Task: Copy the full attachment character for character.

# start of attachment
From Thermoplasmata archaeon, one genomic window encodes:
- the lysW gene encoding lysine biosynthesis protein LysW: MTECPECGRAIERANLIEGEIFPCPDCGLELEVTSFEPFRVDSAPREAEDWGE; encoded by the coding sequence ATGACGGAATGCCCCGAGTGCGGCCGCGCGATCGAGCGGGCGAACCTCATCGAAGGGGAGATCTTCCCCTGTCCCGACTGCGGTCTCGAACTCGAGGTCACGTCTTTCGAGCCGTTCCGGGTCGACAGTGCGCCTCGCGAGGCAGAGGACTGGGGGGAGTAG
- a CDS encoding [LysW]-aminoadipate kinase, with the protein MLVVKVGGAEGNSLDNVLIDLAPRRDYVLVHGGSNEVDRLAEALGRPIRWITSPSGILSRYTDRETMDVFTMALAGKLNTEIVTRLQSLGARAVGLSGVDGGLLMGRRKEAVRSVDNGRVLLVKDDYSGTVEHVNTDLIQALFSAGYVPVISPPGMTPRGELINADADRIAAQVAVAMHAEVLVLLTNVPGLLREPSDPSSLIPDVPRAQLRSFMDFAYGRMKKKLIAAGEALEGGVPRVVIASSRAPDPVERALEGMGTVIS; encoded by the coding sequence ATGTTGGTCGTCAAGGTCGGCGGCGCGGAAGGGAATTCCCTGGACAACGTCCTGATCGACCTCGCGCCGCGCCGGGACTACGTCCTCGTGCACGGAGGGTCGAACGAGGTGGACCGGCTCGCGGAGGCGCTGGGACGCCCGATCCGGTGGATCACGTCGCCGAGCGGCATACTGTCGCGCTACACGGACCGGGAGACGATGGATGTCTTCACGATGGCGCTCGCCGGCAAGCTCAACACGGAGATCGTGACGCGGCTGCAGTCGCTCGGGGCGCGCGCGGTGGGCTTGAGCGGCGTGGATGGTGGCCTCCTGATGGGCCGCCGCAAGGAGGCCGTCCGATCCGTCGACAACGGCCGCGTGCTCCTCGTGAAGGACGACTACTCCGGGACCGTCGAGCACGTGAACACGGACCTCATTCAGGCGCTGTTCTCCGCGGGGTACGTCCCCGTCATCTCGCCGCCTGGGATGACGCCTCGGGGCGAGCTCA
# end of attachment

From Thermoplasmata archaeon, one genomic window encodes:
- the lysW gene encoding lysine biosynthesis protein LysW: MTECPECGRAIERANLIEGEIFPCPDCGLELEVTSFEPFRVDSAPREAEDWGE; encoded by the coding sequence ATGACGGAATGCCCCGAGTGCGGCCGCGCGATCGAGCGGGCGAACCTCATCGAAGGGGAGATCTTCCCCTGTCCCGACTGCGGTCTCGAACTCGAGGTCACGTCTTTCGAGCCGTTCCGGGTCGACAGTGCGCCTCGCGAGGCAGAGGACTGGGGGGAGTAG
- a CDS encoding [LysW]-aminoadipate kinase, with the protein MLVVKVGGAEGNSLDNVLIDLAPRRDYVLVHGGSNEVDRLAEALGRPIRWITSPSGILSRYTDRETMDVFTMALAGKLNTEIVTRLQSLGARAVGLSGVDGGLLMGRRKEAVRSVDNGRVLLVKDDYSGTVEHVNTDLIQALFSAGYVPVISPPGMTPRGELINADADRIAAQVAVAMHAEVLVLLTNVPGLLREPSDPSSLIPDVPRAQLRSFMDFAYGRMKKKLIAAGEALEGGVPRVVIASSRAPDPVERALEGMGTVIS; encoded by the coding sequence ATGTTGGTCGTCAAGGTCGGCGGCGCGGAAGGGAATTCCCTGGACAACGTCCTGATCGACCTCGCGCCGCGCCGGGACTACGTCCTCGTGCACGGAGGGTCGAACGAGGTGGACCGGCTCGCGGAGGCGCTGGGACGCCCGATCCGGTGGATCACGTCGCCGAGCGGCATACTGTCGCGCTACACGGACCGGGAGACGATGGATGTCTTCACGATGGCGCTCGCCGGCAAGCTCAACACGGAGATCGTGACGCGGCTGCAGTCGCTCGGGGCGCGCGCGGTGGGCTTGAGCGGCGTGGATGGTGGCCTCCTGATGGGCCGCCGCAAGGAGGCCGTCCGATCCGTCGACAACGGCCGCGTGCTCCTCGTGAAGGACGACTACTCCGGGACCGTCGAGCACGTGAACACGGACCTCATTCAGGCGCTGTTCTCCGCGGGGTACGTCCCCGTCATCTCGCCGCCTGGGATGACGCCTCGGGGCGAGCTCA